Dr. Gridlock: Stats show that congestion is less during the summer, but the stats are averages. You're results may vary. I'm sorry you're having that trouble on 66.


Gaithersburg, Md.: Yesterday, driving back from PA, I needed to get onto I-395 S from I-295 S...THERE ARE NO SIGNS! The first time I took this trip, I thought I had just missed the sign, but I saw this time that, NOPE, NO SIGNAGE! I ended up having to make a "u-turn" through SE streets via Penn Ave to get over to I-395...WHERE is the dern exit?? GRR!!!

Dr. Gridlock: Should be signs. On Sunday, I think I'd take NY Avenue from 295 to reach 395. Or, with the Douglass Bridge closed, drive farther south to the Suitland Parkway exit, swing under 295 and get back on it northbound to the 11th Street Bridge.


295 connection from SE-SW Freeway: Dood doctor! -- I am not complaining about the Douglas Bridge, but would like to use it as a vehicle to talk about another Anacostia River crossing need -- a direct connect to 295 north. Nevertheless, the right of way and everything is in place to have a direct connect to 295 north via the SE-SE freeway. Are there any plans being discussed for implementing a new bridge over the Anacostia for 295 north or a real road (via RFK access) to hit East Capitol St. bridge to 295 north?

It just seems like a logical project to complete. The congestion at that turn is extremely high during rush hour, and many peaks on weekends.

That left turn lane is busy most of the day as folks cross the Sousa bridge to make the left.

Dr. Gridlock: No plans for a new bridge. Up next for DC are improvements to the 11th Street Bridge and replacement of the Douglass Bridge. (The timing on that left turn green arrow from outbound Sousa Bridge toward 295 was lengthened very recently, by the way.)


Four Corners, Md.: We're leaving for a car trip to Savannah, Ga., tomorrow morning. What do you and the other chatters suggest as the best route to get from Four Corners to 95 South during morning rush hour? I'm thinking going through the city may be fastest and provide the best bailout options, but am definitely open to suggestions.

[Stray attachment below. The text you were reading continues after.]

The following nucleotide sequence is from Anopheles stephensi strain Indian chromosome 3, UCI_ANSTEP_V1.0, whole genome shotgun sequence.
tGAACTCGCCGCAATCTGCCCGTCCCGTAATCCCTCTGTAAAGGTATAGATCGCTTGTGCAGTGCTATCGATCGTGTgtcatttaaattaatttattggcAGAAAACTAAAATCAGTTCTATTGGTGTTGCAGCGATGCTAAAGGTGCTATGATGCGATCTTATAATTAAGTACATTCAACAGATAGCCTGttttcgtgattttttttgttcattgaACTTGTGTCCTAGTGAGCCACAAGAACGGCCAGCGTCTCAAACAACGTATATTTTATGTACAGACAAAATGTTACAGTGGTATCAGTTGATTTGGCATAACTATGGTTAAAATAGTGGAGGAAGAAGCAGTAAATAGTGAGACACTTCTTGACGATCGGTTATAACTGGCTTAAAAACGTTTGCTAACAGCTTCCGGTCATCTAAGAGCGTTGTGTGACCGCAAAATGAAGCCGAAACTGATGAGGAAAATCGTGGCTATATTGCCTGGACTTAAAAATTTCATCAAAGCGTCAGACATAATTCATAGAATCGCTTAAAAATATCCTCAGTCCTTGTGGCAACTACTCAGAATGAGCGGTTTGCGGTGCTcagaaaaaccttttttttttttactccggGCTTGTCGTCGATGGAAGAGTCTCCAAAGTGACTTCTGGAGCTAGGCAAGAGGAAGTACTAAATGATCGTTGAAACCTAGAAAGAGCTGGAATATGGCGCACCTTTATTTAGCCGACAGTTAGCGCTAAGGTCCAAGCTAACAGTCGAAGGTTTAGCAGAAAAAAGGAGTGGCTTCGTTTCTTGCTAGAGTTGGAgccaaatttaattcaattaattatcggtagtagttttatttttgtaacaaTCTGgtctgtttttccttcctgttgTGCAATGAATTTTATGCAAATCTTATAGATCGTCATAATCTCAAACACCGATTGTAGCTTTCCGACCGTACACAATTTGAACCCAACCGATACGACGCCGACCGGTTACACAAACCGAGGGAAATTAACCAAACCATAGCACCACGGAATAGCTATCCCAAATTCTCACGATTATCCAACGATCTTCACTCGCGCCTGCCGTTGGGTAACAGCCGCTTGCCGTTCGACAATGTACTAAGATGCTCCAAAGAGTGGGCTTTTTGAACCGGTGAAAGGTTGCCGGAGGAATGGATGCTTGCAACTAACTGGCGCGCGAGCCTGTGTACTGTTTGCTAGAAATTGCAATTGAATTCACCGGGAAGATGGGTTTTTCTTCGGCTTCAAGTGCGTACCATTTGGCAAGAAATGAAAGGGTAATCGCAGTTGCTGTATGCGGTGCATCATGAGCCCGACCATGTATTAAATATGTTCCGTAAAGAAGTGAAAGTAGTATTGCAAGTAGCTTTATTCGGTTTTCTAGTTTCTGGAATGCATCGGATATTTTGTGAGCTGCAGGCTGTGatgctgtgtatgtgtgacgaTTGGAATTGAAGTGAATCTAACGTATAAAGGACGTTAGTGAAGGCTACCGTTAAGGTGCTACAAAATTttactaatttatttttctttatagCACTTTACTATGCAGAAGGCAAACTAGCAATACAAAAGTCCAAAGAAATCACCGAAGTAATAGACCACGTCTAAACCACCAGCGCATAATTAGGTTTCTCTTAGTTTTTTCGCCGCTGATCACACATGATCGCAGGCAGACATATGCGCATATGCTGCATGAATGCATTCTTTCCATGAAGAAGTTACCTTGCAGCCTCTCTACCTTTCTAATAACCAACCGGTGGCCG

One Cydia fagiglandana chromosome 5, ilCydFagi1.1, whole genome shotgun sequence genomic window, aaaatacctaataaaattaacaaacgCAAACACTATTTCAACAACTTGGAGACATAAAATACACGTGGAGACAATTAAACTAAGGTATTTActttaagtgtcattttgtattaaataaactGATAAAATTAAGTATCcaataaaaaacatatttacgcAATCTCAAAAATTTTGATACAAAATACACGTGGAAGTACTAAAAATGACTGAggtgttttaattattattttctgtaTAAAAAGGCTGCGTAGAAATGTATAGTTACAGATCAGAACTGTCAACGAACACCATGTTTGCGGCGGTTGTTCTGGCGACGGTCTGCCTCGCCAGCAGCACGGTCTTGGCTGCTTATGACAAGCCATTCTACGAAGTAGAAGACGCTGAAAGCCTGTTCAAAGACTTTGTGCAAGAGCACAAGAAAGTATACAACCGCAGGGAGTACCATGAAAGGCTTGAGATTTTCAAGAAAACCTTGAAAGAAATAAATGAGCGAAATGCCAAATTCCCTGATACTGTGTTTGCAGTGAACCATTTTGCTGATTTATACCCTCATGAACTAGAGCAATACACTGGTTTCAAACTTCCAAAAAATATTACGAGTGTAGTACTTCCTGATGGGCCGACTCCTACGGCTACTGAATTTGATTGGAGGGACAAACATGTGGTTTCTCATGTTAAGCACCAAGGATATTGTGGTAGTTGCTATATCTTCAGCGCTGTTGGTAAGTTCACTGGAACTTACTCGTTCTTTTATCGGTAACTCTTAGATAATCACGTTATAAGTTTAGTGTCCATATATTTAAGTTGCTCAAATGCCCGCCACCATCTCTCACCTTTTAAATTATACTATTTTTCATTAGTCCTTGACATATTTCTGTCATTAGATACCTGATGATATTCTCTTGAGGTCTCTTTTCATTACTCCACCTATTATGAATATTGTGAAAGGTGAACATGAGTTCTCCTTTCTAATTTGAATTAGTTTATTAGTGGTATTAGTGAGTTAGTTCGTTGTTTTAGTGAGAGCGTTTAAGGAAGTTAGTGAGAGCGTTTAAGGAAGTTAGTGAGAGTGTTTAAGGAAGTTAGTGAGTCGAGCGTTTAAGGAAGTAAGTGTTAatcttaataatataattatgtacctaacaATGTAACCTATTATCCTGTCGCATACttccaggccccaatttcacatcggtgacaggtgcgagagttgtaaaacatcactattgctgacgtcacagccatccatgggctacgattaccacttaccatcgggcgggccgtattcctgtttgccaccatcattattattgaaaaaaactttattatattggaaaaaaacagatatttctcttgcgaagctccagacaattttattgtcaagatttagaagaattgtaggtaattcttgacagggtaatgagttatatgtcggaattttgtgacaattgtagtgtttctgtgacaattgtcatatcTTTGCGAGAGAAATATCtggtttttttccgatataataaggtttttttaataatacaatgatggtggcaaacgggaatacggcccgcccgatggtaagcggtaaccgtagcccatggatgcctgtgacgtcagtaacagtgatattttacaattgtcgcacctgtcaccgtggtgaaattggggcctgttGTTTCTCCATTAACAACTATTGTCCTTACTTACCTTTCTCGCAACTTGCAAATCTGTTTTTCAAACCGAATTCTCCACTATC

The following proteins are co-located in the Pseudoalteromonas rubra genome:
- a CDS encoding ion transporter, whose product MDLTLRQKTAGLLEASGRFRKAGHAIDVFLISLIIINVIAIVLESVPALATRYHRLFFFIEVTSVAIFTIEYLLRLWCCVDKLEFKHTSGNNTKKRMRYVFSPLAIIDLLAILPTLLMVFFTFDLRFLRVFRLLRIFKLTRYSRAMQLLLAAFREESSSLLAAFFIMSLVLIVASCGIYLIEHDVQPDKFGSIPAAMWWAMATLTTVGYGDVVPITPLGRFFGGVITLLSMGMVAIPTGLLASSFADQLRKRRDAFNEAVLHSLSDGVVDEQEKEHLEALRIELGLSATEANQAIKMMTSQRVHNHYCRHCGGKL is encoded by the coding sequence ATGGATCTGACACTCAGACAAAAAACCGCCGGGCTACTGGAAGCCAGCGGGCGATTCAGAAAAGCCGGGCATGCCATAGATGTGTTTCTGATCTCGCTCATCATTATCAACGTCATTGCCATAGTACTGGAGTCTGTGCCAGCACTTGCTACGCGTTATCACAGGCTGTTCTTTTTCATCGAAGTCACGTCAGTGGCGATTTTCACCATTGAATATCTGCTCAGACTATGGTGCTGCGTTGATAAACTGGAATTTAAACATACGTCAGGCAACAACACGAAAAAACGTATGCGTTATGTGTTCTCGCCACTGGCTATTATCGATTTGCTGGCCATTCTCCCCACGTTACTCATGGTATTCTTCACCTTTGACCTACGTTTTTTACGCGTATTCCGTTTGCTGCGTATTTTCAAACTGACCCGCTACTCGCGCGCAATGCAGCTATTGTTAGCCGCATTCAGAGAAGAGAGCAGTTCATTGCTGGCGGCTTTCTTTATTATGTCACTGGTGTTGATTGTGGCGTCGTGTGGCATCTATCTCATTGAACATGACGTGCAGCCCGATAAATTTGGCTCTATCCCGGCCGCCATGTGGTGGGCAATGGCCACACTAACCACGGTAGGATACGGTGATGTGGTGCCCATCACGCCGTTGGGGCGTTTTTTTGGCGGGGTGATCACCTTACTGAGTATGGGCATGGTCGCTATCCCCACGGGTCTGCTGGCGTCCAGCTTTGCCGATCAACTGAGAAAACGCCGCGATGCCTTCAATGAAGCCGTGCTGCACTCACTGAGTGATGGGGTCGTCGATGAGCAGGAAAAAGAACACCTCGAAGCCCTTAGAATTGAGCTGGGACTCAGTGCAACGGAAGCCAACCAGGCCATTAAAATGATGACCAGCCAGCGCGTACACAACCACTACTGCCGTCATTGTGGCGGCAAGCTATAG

Dr. Gridlock: Both the Wilson and Legion Bridge approaches have been difficult on recent mornings, so I think I'd go through the District to the 14th Street Bridge.


Chevy Chase, Md.: Given all the federal (and state) money to be spent on mega projects such as the ICC and Metro to Dulles, plus the fact that beau coup additional federal dollars will no doubt be allocated for highway bridges in the wake of the Minneapolis disaster, is it really likely that the feds will approve funding for another transit project in this area like the Purple Line? Especially since the Purple Line is so controversial (at least along the Capital Crescent Trail between Bethesda and Silver Spring)?

Dr. Gridlock: Metro to Dulles is no done deal, as far as the federal funding is concerned. The fed formula for transit projects is tight -- way too tight, I believe -- and is definitely on the minds of MD officials as they develop the Purple Line proposal.


Dr. Gridlock: Thanks for your many good questions and comments today. We wound up focusing heavily on Metro because of the Thursday delays and the Metro review of the night owl service, but I know that drivers have been having difficulties, too.

By the way, in response to an unanswered question from last week: Even though there was a ceremonial groundbreaking for the Anacostia rail project while Mayor Williams was still in office, the District still has been gathering the money to begin the actual construction, which has yet to begin.

Be safe out there, everybody.